However, certain factors will determine how often you run and how many miles you eventually run. These factors encapsulate everything about how much you should run, including the type of runners, running volume, pace, and goal.

Having that in mind, we have listed three main factors that influence running frequency.

Fitness level

When we talk about fitness level, we are not simply subjecting it to running as a sport. Your current level of physical fitness stands as a measure of your running proficiency, as it determines how much you can push your body and the effect of said push.

Putting this into perspective, new runners with a history of exercising already meet the physical demands, possessing an excellent musculoskeletal and cardiovascular system that allows them to run faster, harder, and for longer periods. But, of course, this is also the case for experienced runners.

On the other hand, if you do not have an exercise history or are just coming off an injury, you will have to take it slow and gradually increase your workout intensity to avoid repetitive injuries.

Age

On the surface level, the deal with age and running is this; as you grow, your ability to run faster and longer distances increases up until a point. Then, once you hit your peak, your running ability begins to depreciate, with some runners reverting to their starting point.

That is because age destabilizes the body’s physique; thus, the older you become, the less stress your body is able to handle and the more rest it needs to get back to shape.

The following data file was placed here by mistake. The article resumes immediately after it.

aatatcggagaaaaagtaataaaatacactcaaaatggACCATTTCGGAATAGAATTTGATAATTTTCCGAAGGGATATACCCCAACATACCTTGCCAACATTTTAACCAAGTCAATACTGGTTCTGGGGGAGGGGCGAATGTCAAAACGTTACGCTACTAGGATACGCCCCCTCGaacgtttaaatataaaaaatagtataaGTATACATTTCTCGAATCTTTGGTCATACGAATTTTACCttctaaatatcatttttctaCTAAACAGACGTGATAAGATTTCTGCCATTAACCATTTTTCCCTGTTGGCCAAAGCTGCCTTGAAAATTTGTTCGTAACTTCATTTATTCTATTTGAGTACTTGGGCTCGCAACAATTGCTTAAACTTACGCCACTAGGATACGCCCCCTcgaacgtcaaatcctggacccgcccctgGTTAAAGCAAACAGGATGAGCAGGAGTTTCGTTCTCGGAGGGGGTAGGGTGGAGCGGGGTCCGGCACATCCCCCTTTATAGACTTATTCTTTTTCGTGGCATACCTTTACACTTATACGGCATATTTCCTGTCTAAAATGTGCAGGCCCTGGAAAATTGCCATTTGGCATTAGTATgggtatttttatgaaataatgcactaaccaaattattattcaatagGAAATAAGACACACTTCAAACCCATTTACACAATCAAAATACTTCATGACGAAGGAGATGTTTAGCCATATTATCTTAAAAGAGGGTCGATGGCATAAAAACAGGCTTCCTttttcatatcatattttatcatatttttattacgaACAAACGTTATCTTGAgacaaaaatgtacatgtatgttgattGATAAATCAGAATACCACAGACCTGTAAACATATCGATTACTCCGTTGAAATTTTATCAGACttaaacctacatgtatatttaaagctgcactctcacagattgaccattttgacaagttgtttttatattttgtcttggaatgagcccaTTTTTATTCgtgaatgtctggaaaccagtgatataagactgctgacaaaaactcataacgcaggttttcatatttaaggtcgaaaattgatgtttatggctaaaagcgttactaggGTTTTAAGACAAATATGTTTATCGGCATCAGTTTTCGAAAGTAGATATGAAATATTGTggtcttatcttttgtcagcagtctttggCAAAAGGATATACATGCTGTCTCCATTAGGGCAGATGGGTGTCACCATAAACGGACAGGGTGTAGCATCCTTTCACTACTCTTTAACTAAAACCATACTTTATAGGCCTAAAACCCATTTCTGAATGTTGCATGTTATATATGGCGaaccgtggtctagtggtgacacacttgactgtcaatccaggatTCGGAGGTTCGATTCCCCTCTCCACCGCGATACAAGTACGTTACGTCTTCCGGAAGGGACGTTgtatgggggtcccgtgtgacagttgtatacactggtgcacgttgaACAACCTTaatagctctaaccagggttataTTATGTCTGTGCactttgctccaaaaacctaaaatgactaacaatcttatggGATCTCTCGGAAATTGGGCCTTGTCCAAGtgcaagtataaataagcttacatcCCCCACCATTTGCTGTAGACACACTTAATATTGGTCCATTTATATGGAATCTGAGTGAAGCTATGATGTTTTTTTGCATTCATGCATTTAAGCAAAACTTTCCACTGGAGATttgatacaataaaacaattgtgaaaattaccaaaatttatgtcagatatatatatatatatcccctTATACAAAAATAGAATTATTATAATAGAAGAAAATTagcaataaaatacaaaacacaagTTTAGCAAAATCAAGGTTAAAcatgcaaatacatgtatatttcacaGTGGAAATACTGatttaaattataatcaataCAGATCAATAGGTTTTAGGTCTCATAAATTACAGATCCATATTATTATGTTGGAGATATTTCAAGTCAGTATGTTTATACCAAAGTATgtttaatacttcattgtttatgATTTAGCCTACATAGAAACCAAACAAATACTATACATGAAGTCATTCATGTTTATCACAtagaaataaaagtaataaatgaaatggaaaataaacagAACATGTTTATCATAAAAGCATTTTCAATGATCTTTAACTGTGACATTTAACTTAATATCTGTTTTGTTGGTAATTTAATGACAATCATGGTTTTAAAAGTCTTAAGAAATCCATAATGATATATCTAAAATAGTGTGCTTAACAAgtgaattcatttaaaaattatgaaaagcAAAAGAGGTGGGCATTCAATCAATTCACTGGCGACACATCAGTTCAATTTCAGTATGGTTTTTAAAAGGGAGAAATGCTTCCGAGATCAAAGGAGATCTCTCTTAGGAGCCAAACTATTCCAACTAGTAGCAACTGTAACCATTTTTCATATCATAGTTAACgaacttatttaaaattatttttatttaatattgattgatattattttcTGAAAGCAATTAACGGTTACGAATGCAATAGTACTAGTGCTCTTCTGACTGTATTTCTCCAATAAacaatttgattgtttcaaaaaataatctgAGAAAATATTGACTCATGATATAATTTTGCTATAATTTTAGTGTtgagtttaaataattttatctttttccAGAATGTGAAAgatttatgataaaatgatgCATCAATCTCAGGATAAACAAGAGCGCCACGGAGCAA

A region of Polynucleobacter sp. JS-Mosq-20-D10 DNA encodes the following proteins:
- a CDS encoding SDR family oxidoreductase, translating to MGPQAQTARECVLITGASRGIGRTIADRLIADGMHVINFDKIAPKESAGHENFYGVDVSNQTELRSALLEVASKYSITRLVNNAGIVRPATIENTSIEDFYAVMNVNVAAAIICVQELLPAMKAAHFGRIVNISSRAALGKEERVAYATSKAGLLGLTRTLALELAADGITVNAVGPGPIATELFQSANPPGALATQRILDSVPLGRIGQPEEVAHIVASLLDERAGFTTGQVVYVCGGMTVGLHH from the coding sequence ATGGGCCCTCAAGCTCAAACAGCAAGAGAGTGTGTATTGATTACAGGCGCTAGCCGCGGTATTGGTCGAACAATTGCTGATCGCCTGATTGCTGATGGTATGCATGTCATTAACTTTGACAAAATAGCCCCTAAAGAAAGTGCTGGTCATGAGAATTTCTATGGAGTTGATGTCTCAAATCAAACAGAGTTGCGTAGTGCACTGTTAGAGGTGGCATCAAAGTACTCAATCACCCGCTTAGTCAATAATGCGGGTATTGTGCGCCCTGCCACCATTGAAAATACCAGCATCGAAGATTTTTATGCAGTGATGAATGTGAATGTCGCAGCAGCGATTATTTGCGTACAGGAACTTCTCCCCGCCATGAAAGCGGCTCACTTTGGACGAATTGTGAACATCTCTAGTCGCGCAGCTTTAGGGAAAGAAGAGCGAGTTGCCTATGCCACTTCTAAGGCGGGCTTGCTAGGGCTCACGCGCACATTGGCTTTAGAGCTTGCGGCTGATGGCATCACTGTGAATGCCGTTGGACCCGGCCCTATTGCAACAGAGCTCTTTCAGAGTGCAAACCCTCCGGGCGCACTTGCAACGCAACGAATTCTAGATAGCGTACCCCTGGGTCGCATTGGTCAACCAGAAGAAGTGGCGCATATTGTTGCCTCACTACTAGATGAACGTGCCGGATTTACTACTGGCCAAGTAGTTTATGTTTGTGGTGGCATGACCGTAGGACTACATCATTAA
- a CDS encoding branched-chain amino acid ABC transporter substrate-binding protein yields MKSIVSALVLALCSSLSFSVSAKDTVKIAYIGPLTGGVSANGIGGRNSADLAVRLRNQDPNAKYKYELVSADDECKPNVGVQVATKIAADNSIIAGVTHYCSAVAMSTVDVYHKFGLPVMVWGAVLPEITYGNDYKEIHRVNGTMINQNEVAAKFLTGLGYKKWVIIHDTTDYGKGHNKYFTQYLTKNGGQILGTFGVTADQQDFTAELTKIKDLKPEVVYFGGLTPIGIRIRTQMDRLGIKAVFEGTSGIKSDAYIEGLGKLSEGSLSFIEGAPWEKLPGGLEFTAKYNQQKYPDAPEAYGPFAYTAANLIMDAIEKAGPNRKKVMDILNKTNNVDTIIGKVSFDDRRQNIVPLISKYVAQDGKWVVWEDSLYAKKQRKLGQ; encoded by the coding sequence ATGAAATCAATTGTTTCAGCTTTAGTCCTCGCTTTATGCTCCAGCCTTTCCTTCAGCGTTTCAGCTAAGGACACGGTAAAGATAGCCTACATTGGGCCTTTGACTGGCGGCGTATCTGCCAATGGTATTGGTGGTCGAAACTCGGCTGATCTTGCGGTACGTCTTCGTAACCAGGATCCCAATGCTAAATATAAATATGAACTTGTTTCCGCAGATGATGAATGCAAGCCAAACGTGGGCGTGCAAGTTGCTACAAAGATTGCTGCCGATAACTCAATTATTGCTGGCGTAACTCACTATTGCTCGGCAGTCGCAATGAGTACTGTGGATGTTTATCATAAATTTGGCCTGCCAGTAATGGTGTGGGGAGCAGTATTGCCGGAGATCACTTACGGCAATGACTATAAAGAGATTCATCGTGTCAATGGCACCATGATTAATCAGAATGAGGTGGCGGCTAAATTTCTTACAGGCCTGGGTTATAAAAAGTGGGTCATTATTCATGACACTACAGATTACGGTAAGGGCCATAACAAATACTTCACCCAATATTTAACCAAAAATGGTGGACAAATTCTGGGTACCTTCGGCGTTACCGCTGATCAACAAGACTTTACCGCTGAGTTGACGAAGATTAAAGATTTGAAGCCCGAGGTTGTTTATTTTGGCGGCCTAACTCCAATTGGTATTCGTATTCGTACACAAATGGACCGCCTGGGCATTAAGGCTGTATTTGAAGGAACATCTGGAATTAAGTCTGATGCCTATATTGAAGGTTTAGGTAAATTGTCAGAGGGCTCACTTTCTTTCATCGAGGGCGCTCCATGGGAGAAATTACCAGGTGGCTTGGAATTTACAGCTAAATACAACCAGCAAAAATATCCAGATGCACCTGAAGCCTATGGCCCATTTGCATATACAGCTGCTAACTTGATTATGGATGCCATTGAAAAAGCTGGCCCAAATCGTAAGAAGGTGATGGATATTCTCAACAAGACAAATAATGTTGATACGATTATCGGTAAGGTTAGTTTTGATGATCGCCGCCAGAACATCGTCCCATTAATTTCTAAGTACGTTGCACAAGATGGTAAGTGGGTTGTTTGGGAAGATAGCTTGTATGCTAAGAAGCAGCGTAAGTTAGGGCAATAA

A study carried out in 2014 by researchers from the José Cela University, Spain, stated that the running pace of an individual increases with age until they get to 35. As soon as they cross this limit, they begin to experience a significant decline in their running pace.

Running ability

Running ability is a qualifying and quantifying attribute used to measure all runners’ skills and where they belong in the ranks of runners. Whichever rank you find will determine your running volume, running frequency, and subsequent workout increments.

Thus, with these delineations, we have the following categories of runners based on their innate abilities.

New runners: These runners have been running for a few weeks. On average, they are faster than 5% of other athletes.

Novice runners: These runners have been running routinely for at least 6 months and are faster than 20% of other athletes.

Intermediate runners: These runners have been running regularly for 2 years and are typically faster than 50% of other athletes.

Advanced runners: These runners have a minimum of 5 years of experience and are faster than 80% of other athletes.

Elite runners: These are the rarest and most experienced runners in the world, boasting over 5 years of running experience, and are now faster than 95% of their counterparts. The difference in running ability between elite and advanced runners is very glaring.  

Running 1–2 days per week

Running once or twice per week is the perfect routine for new runners, athletes returning from injury, and people with extremely busy lives.